Poor capital market infrastructure and limited liquidity in African companies are larger concerns for institutional investors already investing in the continent than fears about bribery and corruption, a survey by Middle Eastern investment asset manager Invest AD along with the Economist Intelligence Unit has found.
Invest AD said although investors who did not allocate to the region were mostly concerned about perceived problems with bribery and corruption, those who already invested in the continent considered it a lesser problem.
Only a third of investors already allocating funds to Africa considered bribery and corruption as the major obstacle to accessing companies in the region, compared to 64% of those not yet invested there.
Across the board, illiquidity in African markets was cited as the third biggest hurdle to investors, beating concerns over political risk.
“Investors already in Africa are more worried about a lack of liquidity, trade execution by institutions in the region, and the local regulatory environment than the perceived risk of corruption, which is the main concern to investors new to the region,” said Robert Mitchell, contributing editor at the Economist Intelligence Unit.
Mitchell said better cooperation and integration between exchanges on the continent would help open up markets to new investors, who were growing ever-more confident about Africa. The survey showed that institutional investors were keener on Africa than any other frontier market.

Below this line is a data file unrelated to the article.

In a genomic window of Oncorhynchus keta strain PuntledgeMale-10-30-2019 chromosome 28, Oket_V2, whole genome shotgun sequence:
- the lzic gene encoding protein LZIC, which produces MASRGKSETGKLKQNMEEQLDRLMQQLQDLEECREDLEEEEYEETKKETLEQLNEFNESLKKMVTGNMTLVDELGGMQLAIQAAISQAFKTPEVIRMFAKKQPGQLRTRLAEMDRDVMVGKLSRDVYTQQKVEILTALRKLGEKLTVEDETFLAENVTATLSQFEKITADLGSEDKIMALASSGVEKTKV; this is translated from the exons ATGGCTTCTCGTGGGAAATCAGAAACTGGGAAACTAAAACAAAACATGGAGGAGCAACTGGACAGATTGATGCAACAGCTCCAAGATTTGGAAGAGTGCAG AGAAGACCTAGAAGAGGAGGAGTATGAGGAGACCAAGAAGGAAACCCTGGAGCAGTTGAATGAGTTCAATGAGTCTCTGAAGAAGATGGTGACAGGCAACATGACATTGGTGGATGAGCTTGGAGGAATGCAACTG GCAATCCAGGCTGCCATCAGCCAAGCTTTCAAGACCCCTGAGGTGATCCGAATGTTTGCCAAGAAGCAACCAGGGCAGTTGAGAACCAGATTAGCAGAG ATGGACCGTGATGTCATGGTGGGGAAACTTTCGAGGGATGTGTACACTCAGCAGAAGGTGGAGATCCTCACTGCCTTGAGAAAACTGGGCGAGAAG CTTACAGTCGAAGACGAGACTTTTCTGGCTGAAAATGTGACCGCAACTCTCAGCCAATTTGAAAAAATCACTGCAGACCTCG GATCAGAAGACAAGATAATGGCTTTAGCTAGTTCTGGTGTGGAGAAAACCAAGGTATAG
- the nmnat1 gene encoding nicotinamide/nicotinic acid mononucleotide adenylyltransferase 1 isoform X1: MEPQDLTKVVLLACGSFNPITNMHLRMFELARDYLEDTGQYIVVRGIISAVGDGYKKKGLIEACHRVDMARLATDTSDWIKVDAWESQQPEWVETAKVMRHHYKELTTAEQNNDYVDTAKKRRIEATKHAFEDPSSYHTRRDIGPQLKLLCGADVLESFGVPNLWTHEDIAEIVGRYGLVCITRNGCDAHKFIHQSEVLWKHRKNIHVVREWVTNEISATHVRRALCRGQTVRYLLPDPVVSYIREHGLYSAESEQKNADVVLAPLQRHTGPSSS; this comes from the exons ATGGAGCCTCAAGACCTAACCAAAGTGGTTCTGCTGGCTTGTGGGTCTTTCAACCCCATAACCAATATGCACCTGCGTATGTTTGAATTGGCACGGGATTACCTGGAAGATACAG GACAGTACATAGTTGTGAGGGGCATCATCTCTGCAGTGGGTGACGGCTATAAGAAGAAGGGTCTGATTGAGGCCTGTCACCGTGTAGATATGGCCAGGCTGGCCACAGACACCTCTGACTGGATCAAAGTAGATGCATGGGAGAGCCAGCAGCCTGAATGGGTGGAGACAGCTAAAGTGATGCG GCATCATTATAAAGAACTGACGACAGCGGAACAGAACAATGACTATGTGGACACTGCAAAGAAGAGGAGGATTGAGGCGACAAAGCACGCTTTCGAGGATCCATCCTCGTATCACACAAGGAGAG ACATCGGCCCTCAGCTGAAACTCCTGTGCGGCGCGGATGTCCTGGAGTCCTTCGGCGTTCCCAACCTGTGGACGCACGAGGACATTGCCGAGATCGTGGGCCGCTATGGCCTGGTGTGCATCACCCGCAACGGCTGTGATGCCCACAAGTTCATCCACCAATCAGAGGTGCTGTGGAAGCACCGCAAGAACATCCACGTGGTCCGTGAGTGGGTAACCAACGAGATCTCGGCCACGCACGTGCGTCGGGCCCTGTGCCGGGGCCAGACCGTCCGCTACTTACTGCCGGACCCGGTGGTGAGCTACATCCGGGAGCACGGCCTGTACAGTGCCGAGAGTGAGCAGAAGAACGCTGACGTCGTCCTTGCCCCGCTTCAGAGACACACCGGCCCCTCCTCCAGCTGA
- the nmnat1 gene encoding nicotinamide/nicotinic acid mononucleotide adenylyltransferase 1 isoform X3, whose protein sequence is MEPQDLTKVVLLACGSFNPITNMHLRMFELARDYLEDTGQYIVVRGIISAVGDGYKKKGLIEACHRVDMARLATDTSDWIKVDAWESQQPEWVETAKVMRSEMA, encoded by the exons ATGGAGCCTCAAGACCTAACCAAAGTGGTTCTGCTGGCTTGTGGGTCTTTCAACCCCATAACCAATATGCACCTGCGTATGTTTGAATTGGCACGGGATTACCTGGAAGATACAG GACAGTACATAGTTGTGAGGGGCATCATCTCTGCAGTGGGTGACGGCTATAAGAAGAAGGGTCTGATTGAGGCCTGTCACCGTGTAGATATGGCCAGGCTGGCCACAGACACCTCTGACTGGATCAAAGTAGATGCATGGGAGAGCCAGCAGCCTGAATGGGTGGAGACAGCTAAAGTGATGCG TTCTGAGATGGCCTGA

Of the 158 investors surveyed in August and September last year, 21% had no current exposure to Africa, but only 1% said they would remain outside of the content in three years’ time. By the end of 2016, every investor said they would have entered the continent, with over a third saying they would have allocated more than 5% of their total assets to African companies and projects.
“Technically, these markets are still some time away from European standards, but they are progressing more quickly than people think,” said Mohammed Al Hashemi, head of asset management at Invest AD.
Al Hashemi said African market participants and regulators were willing to learn and adopt practices that had been implemented elsewhere, including other frontier and emerging markets, that had followed the same path.
“In this case, history does repeat itself and they can overlay the benefit of hindsight,” he said.
The survey was conducted with institutional asset owners with assets ranging from multi-million dollar to multi-billion dollar portfolios.
Reporting by Elizabeth Pfeuti, European editor, aiCIO, an Asset International publication